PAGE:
Here is what you will learn in the class:

  • The most important RULE to know
  • How to evoke emotions with HEAD ROOM
  • How to lead the eye of the viewer with LEAD ROOM
  • Creative examples of Framing for Youtube Videos, Online Course, Client work and more
  • Live-Framing Session where I adjust an image on live

This class is called "Essentials" for a reason. I really believe that knowing about framing will change your video production quality probably more than buying that new shiny camera.

I hope to see you in the class and I am excited to hear from you!

Love ya!

Dennis

Meet Your Teacher

Teacher Profile Image

Dennis Schrader

Freelance Videographer and Creator

Teacher

Hey guys! My name is Dennis - I am a one-man video production company based out of Hamburg, Germany. I love sharing my experiences with others so they can do the same!


See full profile

Class Ratings

Expectations Met?
  • Exceeded!
    0%
  • Yes
    0%
  • Somewhat
    0%
  • Not really
    0%
Reviews Archive

In October 2018, we updated our review system to improve the way we collect feedback. Below are the reviews written before that update.

Your creative journey starts here.

  • Unlimited access to every class
  • Supportive online creative community
  • Learn offline with Skillshare’s app

Why Join Skillshare?

Take award-winning Skillshare Original Classes

Each class has short lessons, hands-on projects

Your membership supports Skillshare teachers

Learn From Anywhere

Take classes on the go with the Skillshare app. Stream or download to watch on the plane, the subway, or wherever you learn best.

phone

Transcripts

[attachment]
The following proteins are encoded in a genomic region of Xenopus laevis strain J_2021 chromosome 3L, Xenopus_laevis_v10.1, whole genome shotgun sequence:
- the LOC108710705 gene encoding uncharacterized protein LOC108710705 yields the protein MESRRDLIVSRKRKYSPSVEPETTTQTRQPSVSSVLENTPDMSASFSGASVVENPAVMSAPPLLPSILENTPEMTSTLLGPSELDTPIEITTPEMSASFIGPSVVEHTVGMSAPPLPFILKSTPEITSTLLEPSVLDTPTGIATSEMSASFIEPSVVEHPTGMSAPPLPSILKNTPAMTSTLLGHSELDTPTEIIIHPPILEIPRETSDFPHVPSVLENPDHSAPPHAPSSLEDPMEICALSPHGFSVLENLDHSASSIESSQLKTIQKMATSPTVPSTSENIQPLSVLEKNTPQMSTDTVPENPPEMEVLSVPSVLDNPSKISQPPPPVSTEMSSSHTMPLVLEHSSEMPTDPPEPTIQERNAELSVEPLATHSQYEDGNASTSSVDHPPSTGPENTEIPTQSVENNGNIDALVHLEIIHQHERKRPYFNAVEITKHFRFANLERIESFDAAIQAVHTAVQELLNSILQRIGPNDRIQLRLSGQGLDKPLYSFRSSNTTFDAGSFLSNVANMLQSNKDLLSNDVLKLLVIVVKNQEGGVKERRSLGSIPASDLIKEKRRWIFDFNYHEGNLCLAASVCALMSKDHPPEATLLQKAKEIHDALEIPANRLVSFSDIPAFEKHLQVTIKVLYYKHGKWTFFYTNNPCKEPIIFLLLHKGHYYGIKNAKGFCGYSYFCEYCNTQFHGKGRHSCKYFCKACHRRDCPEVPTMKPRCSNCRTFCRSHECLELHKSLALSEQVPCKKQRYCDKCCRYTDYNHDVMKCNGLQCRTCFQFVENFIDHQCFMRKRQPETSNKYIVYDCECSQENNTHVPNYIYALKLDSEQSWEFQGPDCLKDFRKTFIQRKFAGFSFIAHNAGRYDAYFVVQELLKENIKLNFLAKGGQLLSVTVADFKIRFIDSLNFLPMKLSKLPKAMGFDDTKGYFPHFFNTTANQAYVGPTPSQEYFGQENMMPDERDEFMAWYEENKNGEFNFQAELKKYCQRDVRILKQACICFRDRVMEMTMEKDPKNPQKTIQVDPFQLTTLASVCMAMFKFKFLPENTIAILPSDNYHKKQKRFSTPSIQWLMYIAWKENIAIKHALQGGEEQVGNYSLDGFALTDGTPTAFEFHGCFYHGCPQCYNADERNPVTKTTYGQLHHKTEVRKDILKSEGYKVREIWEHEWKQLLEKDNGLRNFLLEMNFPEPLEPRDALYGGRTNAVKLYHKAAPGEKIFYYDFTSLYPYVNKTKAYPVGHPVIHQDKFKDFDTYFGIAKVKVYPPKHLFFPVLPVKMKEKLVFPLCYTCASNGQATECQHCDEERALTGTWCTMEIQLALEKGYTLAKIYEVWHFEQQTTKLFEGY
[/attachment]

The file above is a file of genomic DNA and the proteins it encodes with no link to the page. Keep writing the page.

1. Framing for Videography!: what's on, my friends. Welcome to another little course. Today we're going to learn all about framing. We will learn why this looks awkward. And this, for example, doesn't you will understand the power of lead room, and you will understand why I look so good if you have the correct headroom or not. There's so much we can do wrong if we don't figure out how to do the correct framing. But with a few little tricks, everything will become so much easier. You know, framing is actually one of those things that it's fairly easy to learn. But if you don't follow the rules, your image can look pretty weird pretty fast. And I get it because for me also took a lot of time to figure out what looks good on camera and what maybe doesn't. We will go through a lot of examples of wrong framing, and I will give you bunch of good examples for framing that you could use for everything from YouTube videos, online courses, freelance videography work and something that you would actually be able to use. Even if you just record a simple family video. Good framing will make a big difference. So without further ado, let's get started 2. The Rule of thirds: some first thing I want to talk about. It's probably one of the easiest ways to make a visually pleasing image, and this is the rule off thirds you probably have heard about before. And you probably also have seen it before because lots of cameras, whether it's your phone or actual cameras, you will see this grid on the display. Maybe you've seen it before That separates the hold this play the whole image into nine separate rectangles. And the rule of thirds tells us that if we place a subject in very specific parts of the image, it will result in the pleasing image if we focus on the ice of this subject and put it on the correct positions in the frame. So first of all, imagine. You split the screen horizontally in three equal parts, so you will notice that my so exactly on the line to the upper third of the image. And that's what creates a visually pleasing image. In this case, let's see what happens if we break that rule. Okay, this is obviously quite an extreme example, but you can see already that that naturally, is kind of not so pleasing image it doesn't look as good as the one before, so this is also obviously quite an extreme example. But we can see that if our eyes are too high, are out of the frame. And I can even go like this and it's still feels like it's not natural like something is wrong. Something is off. And framing is a lot about those things where we feel like something is off or we don't always know why. That's why something like the rule of thirds is so helpful. We already know that our eyes are the eyes of the subject optimally sit on the upper third off the image. But the rule of thirds also helps us with something else because we can divide the screen horizontally. But we can also divided vertically. So let's play with this right now. I'm centered in the frame. Okay, that looks good. But what happens if we go to this side of the frame and stand still on the third with the eye level in height? But move our body to the site to stand on the exact cross section between those thirds so something like this, right? And this is actually very common way to film, especially if you want to use things like overlays and use text in your video. Because look at this, for example. Right now, if I look at the screen right here would be amazing space to put some kind of text to put some kind of images that you want to put in your video. That's a great way to do it. While the image is still visually pleasing, another very typical situation where you see this kind of framing its interviews because often the interview is working like this, that there's a lot of free space into the direction that my face is turned towards because often and injuries. I'm not looking directly to the camera, but I'm looking to a either actual or imagined partner for conversation. And right now I'm actually talking to the wall. But let's imagine that this is an interview and you can see that's kind of looking natural , because I'm speaking towards free space and we will talk about that later. But just for a second look how awkward it would look if I would actually talking to the different direction. So have you ever thought why interviews are not film like this, because at first glance there is no obvious reasons why this would be wrong, because we're still on the rule of thirds. But you will learn about this just in a second. So for now, let's just remember the rule of thirds is probably the easiest way to visually pleasing image. By following this simple guideline, put your eyes on the border to the upper third of the frame, and if your subject is not centered in the frame trying to keep it, at least on the height, that's correct. And then move it if you want to, to the to the left, third or to the right, third on the image and you will have most likely a very pleasing image. 3. Head Room: So the next thing we're going to talk about is the head room, and headroom is basically the space in the frame that you have above your head. So in this case, the head room is this year. This little this little headroom is important because with headroom we can evoke certain emotions in the video. We can make it feel a certain way we can make our subject feel big. We could make a look small, and that's important because you don't want to accidentally make your video look awkward or make the subject look smaller or bigger than this. So let's see how headroom is done correctly. So the first thing to remember actually, is if we use the rule of thirds already and have our eyes or eye level on the upper third of the image, we're kind of safe for messing up headroom. Because if you look at this image right now, mice are still kind of on the upper third of the image and follow the rule of thirds. So but what happens if I come really, really close? Looking at this image, you might think that I have a good amount of headroom right because, you know I'm not touching the upper screen, which is always something you want to avoid, and it's kind off. You know, it looks good in terms of headroom, but if you look at my eye level, I'm or like in the middle than in the upper third. So I'm not following the rule of thirds, and what that does is it chops off my chin. So, for example, if you have a subject that goes really close to the camera, you will have to make a decision whether you want to chop them off at the forehead or you want to chop them off at the chin. And that's why the rule of thirds so helpful for this because you always want to chop off the forehead first instead of the chin. Don't ask me why, but it's just gonna look better. Let's take a look at this. So this is what the image would look like if I follow the rule of thirds and this is what the image would look like if I kind of follow more like the rule off headroom because right here I don't really have any headroom, because my head is already chopped up. So technically, from headroom perspective, it might not be perfect. But in any other situation where you don't have a complete close up to a person, you want to have a certain headroom and you do not want the head off the subject to touch the upper end of the screen. But something that you also don't want to do is give too much headroom, because that's gonna make your subject appear small and weak. And that's not what we want to do. So this is a rather extreme example of too much head room. This is still too much head room, and this is how it should look like. Do you see the difference? That's headroom. 4. Lead Room: all right, so now I want to talk about lead room. We quickly had the example before, but lead room is important because if you have a subject in the frame that is doing some kind of action, whether that's talking or running or some kind of other movement, and the action is directed into a certain direction, you want to have lied room in this direction, Let me explain. So we had the example of an interview already that it's pretty common that, for example, if my interviewer is standing right there and I'm talking into this direction, then you want there to be space into the direction that I'm talking into. So what that means is I do not position myself like this and then talk into this direction . Instead, I position myself on the subject on the other side of the frame, talking into the empty space, so to speak, because this will feel way more natural. And by the way, this also works. If you're much closer in the frame, let's see, for example, like this I'm still talking to my interviewer and it looks natural, looks good, and that's compared to something like this. It looks totally awkward. Everybody would recognize that looks our word. But you know now why it looks awkward because the lead room is on the wrong side. The lead room is here. So is not really a lead room. Actually, it's more like a small, like an empty space that's not filled correctly here. Some other examples off the correct use of lead room. So how can use that in practical way? For example, in interviews, let's imagine you have an interview situation. You film an interview. The person who makes the interview who asks the question should never stand directly behind the camera because number one that's awkward for the person who's getting interviewed because you don't want to talk to a camera are you don't want to have a camera in between the person you talk to and yourself and the other thing is, you can make use of this beautiful concept of lead room because if you position yourself there or there, you already know how to put your subject and how to you know how to put the camera in the framing in order for it to look amazing. And this is why I need room is important 5. Being Centered (Symmetry): So now let's talk about the subject being centred. Having a subject in the center of the frame is pleasing for the I. Most people enjoy visual symmetry, and if you just put your subject into the middle of the frame, especially if the surrounding if the empty space in the frame is actually empty and there's no clutter and something like this right now, where you have blue wall in the background, nothing is really happening. It's subject is in the middle. This will always look good, especially in combination with the other routes that we learned already. The correct headroom, the rule of thirds. And that's basically a bulletproof set up for any kind of topic. If you want to make an online course, if you want to record YouTube videos, if you want to make an interview, this all works 6. Clutter: on this brings me to the next important point, which is clutter, and I'm talking specifically about the background. So whenever we film something, a subject right, there's always things that are in the frame and things that are not in the frame. And often we worry a whole lot about what's in the frame. We should also worry about it a little bit more. What is not in the frame. So, for example, this shot right now part of white looks clean is because the background is empty. There is no clutter. There's nothing that's in the frame that shouldn't be in. The frame is basically just me and the background, which is the wall, and that's it. So there's no distraction. There is no clutter, for example, like a desk that's full of things, or a shelf that is full of stuff or some cables that fly around. It's empty, and that's part of why it looks pleasing. And that's actually something that took me quite a long time to learn and which really makes the difference between something that is technically correct, you know, in terms of rule of thirds, headroom, lead room and all that stuff lighting. If all that looks good, if the background is cluttered or doesn't make sense in terms of color or in terms of depth , which is the next topic, that will look bad. So let's go through a few examples of how that could look like all right, so I'm using the phone right now to record this, to give you just on idea of how it could look like if it's a little bit more cluttered. So right now in the background, we see all kinds of stuff, right? We can see right here. There's like, kind of artwork on the floor. Here is a white board with all kinds of stuff. I'm standing in front of the door, which is kind of distracting, and we can see, like the beginning of a screen right here in another picture on the wall and also the light switch. And this is an example of something that's still well lit. I'm still centered. The rule of thirds is still applicable, and we use it. But this image will never look as good and as crisp and clean as the one before, and an easy way to fix this. I'm going to do right now in life. It's to just take the camera, position yourself in front of the wall. You know, maybe something like this, and it will look more clean already. That's one example of clutter. Let's look at something else. All right. So let's look at this example. We're doing technically, everything right? The headroom is correct. I'm on the upper third of the image yet something just looks weird, right? And the thing that looks weird of that makes it maybe, even subconsciously, UNP leasing is the complete not even mess, but the stuff in the background, right? I mean, the emissions that's blown out right there, that's another thing. But like, you know, look at the plans. Look at the look at the chair. The TV have a light stand right behind me. This shelf it's actually okay, but you know, what are all those things doing there? So you should ask yourself this question every single time you film something and you have the time to change things even for just two minutes. Is there anything in the frame that doesn't need to be there? And if you can move it away, move it away. If you can move your subject a little bit. Move your subject because the cleaner, the frame, the better. It will look in the end. And that's just something that I really had to learn on the hard way, especially if you film in your home and your home is not always as tidy as it may be. Should be eras you wanted to be, or just not perfect for being a video recording space. Then that's definitely a challenge. And the number one tip that I can give you IHS make it s clean as possible. And I don't mean, like, clean as and clean it but clean as an no clutter. Take away this stuff that doesn't need to be in the frame, and you will be rewarded with a much cleaner image. 7. Depth: Okay, so let's talk about the next thing. We already learned a lot, so we know all about headroom. We know about lead room when we need it. We know that center. It looks good. We know about the rule of thirds. But there's another thing that can help you make an image look very pleasing. Because if you look at the image right now, you might think OK, not too shabby. Not too bad. But what's the difference between this and this? The only difference is depth. So what do I mean by depth in the mix? Before, if you remember, I was standing right against the wall and that just as a plane rule never looks good. If you have no creative, specific use of why someone should stand in front of the wall, don't do it because that always looks better than no depth. And there's a few ways to achieve death right now, I achieved depth by actually being away one to maybe like two meters away from the wall. No, I'm back at the wall. I'm coming here and I'm already automatically if I look at the monitor and separated from my background, you know my background is blurred out. My background is far away from me, and that gives me a really a slight feeling off depth. Another way of achieving that is by changing the aperture. If you have a shallower depth of field, you can create the very same effect, especially if you maybe don't have the opportunity to be really far away from your background. Right now we're of F 4.5, which is not very shallow. Let's change to F 1.8. All right, so this right now is F 1.8, and you can see that my background is blurred out quite a bit more. Let's move closer to the wall to see how. Actually the effect behaves. If we go close to the wall or it's a no, I'm right up at the wall. It's right here. And still the image looks still better than we had with F 4.5. So now we achieved depth through changing the F stop, and we change depth to go in just a few steps away from the well. But there's more 8. Live-Framing a Scene Pt. 1 (Depth): All right. So here we have an example of a frame that obviously doesn't look amazing. So one thing that you can always try if you feel like nothing looks good if you feel like you don't find the right angle for making your video, try to just go as far away as you can from the next wall or the next object right behind you. So in this case, I'm pretty much right here at those ugly shades in front of my window, and it doesn't look good. So now I'm going to just move away as far as I can and see how that changes the image. Same focal length. 50 millimeters same F stop F 1.8 very shallow. Let's see how it looks. So right now I'm sitting right here at the window and what I'm gonna do is I'm going to take the camera right here, and I move it as far back as I can almost like. Let's go to the edge of the room right here, and I just my chair accordingly. And let's see how that changes the image camera still running, by the way. Let's see. So I take my chair. Just roll it in front of the camera here, and let's just take a look. How that looks. Make some changes in height. Maybe it's kind of tilted a bit. All right, so all right, it's a look at the difference. Same basic image. I'm still there with the same background. I still don't love it, but one thing that's definitely changed, it looks much more pleasing. And I also cannot explain, really. Why, exactly, from looking at screen right now. I see the blurry background. It's still a little bit cluttered right here. It's still blown out right here, but the basic image looks so much more pleasing without any real change. So now if I add a little bit of better lighting, give me a second, all right, that's much better and lighting, and that already looks pretty good. So that's the power off death guys like, even if you don't have the perfect background, death can add so much to your image. So now I want to kind of bring to the extreme. I kind of want to bring the image even further on the way, and if you can see it right there, I can actually put it down to the entrance area of my my flat of my apartment. Let's see how that looks, OK, so I'm obviously limited to how far it can go without the doorframe popping up in the Yeah , that should be okay. I will have to probably adjust the lighting even more, or maybe even go without lighting, in this case, just for the sake off off time, maybe even a little bit better. So now we have more depth and before. But actually, now that we look at it, there is also more clubber. And so that always is a trade off. We have to think about what do we like more clutter or depth? In this case, I actually prefer the one from before. But this was really just a life kind of test. I really just tested that right now. Didn't work out quite as I thought. But, you know, that's the kind of thing you have to do. You have to test out, compare images, you know, go more depth, go less clutter, everything you want doing. In this case, I even could clean it up in the background if I want, But that's enough for a depth. Let's talk about the next topic 9. Live-Framing a Scene Pt. 2 (Practical Lights in the Background): all right. For the next lesson, I want to show you the power of having a little light in your background to make the image more pleasing, especially combined with death. So in this case, you can see my chair right there and have it can right there. That actually fits. Or is it there that actually, that actually fits perfectly for what I want to do. But it's too small. So I want to show you again. Life example before you can position in light a little bit higher if you need to. And that's just, you know, being practical. So in this case, I have to shoot boxes right here. Gonna put the light on top, just going to see how that effects the image. Let's go. All right, we can see right there. That's our image. And, you know, I would like to have my light a little bit more on the side, and actually, I think it's even a little bit too high, and I'm going to use the black box because that's a little bit more neutral. Put this down below for a second, take away the paper and to see how that's gonna look Actually, I'm thinking maybe it would like the light to be on this side rather because it doesn't look so great in from the white wall right there. Let's take a look at that Looks. Oh, okay. We almost got it. Now we have an image. Guys, Look, that's another thing that I wanted to talk about. Is the power off lights, little lights in the background and those lights air called practical is practical lighting . Okay, so we have obviously our big soft box right here. We have, you know, a little bit of daylight as the backlight in this case. But one perfect way to make your shots more interesting and more pleasing is to put a little light in the background. Like in this case, the candle actually like a lot how this looks place a lot with a contrast blue wall, orange candle. You know, orange looking skin tones looks really nice. And that's actually a good example of practical lights. So what else are practical eyes? You can use pretty much. Everything that could have small led is you can have candles. You can have just normal, like room lighting. Like actually this case, another life addition right here. Let's look at this. It's a little bit too short. How's this for practical? All right, there we go. Same principle works also pretty OK, and you can pretty much use everything you have in your flat. Kenyans are pretty good because everybody has them. All kinds of small lands worked pretty well. If you have a convenient way of doing that, I always recommend having some kind of practical in your shot because it makes everything just so much more beautiful and also focuses. Three. I may be a little bit away from the clutter on the side, you know, it's not. There's not. There's a little bit of things going on on the side, but people are dragged to look at the light. You know, I'm very well lit in this case, but the backlight us well, it's actually the bag lettuce a little bit overexposed, but that just works pretty well. And that's another chip tipped off. How to use framing and practical lights in your frame to achieve the pleasing image 10. You have a homework!: All right, guys. Homework time. Take out your notebooks. This is the assignment. All right? So you learn all about headroom, lead room rule of thirds. All that good stuff. So now it's your turn to give me an example off the perfect framing that you created, Whether yourself are the subject or your friend or your mom or your cat or your dog doesn't matter, show me an example of good framing. Take a photo or making a screenshot of a video and tell us which rule was the most helpful for use. Did you pay special attention to the head room Where you just focusing on lead room was the rule of thirds that help you Was the subject just simply centered? Let us know I'm excited. Since your work. Don't be lazy. Go at it. I'm going to answer every single project, and I hope to see your work. 11. Thanks for watching!: All right, guys. And this is already the end of the class. I appreciate you taking the short little class. Now you know all that you need to know about framing your YouTube videos, online courses, interviews, your cinematography work. All of this will look better now because of the rule of thirds. The headroom, the lead room, practical and depth. And so now, with this short course, you already know more than I probably knew one year or something like this into my cinematography. I've been doing this for a while, and you can consider yourself lucky because I would have loved to know all those things when I started out. Because I made a lot of mistakes, recorded a lot of ugly looking interviews, YouTube videos, all kinds of content and client work that doesn't look as good as it could have looked. So I hope you learned a lot. I hope you like the examples. If you want to see more courses on cinematography, videography, even the freelance side of things with the business side of things. If you want to learn more about that stuff, follow me here. I also appreciate any review for the class the good and the bad. Because I really do this to give you guys value. So I'm very thankful for any kinds of feedback. And I hope to see you in the next course. Bye bye.